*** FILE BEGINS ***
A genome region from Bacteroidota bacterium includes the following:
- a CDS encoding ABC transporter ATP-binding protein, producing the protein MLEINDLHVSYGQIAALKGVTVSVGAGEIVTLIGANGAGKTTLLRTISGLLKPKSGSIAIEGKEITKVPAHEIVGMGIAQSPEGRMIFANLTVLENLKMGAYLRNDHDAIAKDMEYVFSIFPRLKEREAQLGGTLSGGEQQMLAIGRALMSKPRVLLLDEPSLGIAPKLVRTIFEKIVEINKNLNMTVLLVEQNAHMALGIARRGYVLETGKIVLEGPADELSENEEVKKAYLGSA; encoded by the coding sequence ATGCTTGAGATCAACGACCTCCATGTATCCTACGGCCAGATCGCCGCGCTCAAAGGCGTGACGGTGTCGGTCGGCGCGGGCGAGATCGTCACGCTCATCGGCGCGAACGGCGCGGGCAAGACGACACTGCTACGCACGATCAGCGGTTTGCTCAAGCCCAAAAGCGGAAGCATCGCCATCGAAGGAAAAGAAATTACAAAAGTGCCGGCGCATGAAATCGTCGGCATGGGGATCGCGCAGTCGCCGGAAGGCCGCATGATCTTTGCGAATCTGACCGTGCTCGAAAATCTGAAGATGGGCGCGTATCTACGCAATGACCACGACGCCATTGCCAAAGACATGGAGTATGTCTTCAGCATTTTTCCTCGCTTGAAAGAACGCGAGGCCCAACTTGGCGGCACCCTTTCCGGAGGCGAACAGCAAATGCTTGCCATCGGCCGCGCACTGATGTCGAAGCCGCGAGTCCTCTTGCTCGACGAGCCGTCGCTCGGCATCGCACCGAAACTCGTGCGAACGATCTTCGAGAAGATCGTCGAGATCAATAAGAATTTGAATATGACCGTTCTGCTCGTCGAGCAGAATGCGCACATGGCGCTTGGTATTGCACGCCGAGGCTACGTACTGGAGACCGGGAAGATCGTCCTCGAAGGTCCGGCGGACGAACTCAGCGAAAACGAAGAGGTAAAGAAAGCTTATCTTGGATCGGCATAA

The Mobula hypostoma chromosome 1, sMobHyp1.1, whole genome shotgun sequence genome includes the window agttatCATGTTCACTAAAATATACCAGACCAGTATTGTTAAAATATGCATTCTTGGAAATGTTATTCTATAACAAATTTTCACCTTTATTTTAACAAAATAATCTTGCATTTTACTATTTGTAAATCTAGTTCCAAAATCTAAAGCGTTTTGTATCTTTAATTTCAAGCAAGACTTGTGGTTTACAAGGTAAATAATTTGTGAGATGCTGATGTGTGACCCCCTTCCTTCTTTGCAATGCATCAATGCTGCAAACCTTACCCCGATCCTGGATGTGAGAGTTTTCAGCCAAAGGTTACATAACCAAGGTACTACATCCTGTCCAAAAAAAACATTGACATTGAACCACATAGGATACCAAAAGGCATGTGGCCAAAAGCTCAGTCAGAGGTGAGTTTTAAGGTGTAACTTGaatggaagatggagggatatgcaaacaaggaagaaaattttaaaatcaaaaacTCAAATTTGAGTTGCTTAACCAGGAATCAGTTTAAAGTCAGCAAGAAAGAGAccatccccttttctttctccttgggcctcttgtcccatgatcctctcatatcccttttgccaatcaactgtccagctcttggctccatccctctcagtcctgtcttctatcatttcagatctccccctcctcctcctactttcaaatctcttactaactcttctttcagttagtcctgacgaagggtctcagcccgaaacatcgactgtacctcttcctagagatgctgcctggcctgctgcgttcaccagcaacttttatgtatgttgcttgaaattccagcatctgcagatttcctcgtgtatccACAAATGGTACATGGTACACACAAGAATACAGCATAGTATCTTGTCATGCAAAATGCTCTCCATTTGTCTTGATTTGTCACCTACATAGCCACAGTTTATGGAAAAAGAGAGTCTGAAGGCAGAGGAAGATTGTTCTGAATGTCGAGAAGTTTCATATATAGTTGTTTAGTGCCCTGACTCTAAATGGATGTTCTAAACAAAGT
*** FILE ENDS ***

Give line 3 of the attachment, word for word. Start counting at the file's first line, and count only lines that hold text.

The Mobula hypostoma chromosome 1, sMobHyp1.1, whole genome shotgun sequence genome includes the window agttatCATGTTCACTAAAATATACCAGACCAGTATTGTTAAAATATGCATTCTTGGAAATGTTATTCTATAACAAATTTTCACCTTTATTTTAACAAAATAATCTTGCATTTTACTATTTGTAAATCTAGTTCCAAAATCTAAAGCGTTTTGTATCTTTAATTTCAAGCAAGACTTGTGGTTTACAAGGTAAATAATTTGTGAGATGCTGATGTGTGACCCCCTTCCTTCTTTGCAATGCATCAATGCTGCAAACCTTACCCCGATCCTGGATGTGAGAGTTTTCAGCCAAAGGTTACATAACCAAGGTACTACATCCTGTCCAAAAAAAACATTGACATTGAACCACATAGGATACCAAAAGGCATGTGGCCAAAAGCTCAGTCAGAGGTGAGTTTTAAGGTGTAACTTGaatggaagatggagggatatgcaaacaaggaagaaaattttaaaatcaaaaacTCAAATTTGAGTTGCTTAACCAGGAATCAGTTTAAAGTCAGCAAGAAAGAGAccatccccttttctttctccttgggcctcttgtcccatgatcctctcatatcccttttgccaatcaactgtccagctcttggctccatccctctcagtcctgtcttctatcatttcagatctccccctcctcctcctactttcaaatctcttactaactcttctttcagttagtcctgacgaagggtctcagcccgaaacatcgactgtacctcttcctagagatgctgcctggcctgctgcgttcaccagcaacttttatgtatgttgcttgaaattccagcatctgcagatttcctcgtgtatccACAAATGGTACATGGTACACACAAGAATACAGCATAGTATCTTGTCATGCAAAATGCTCTCCATTTGTCTTGATTTGTCACCTACATAGCCACAGTTTATGGAAAAAGAGAGTCTGAAGGCAGAGGAAGATTGTTCTGAATGTCGAGAAGTTTCATATATAGTTGTTTAGTGCCCTGACTCTAAATGGATGTTCTAAACAAAGT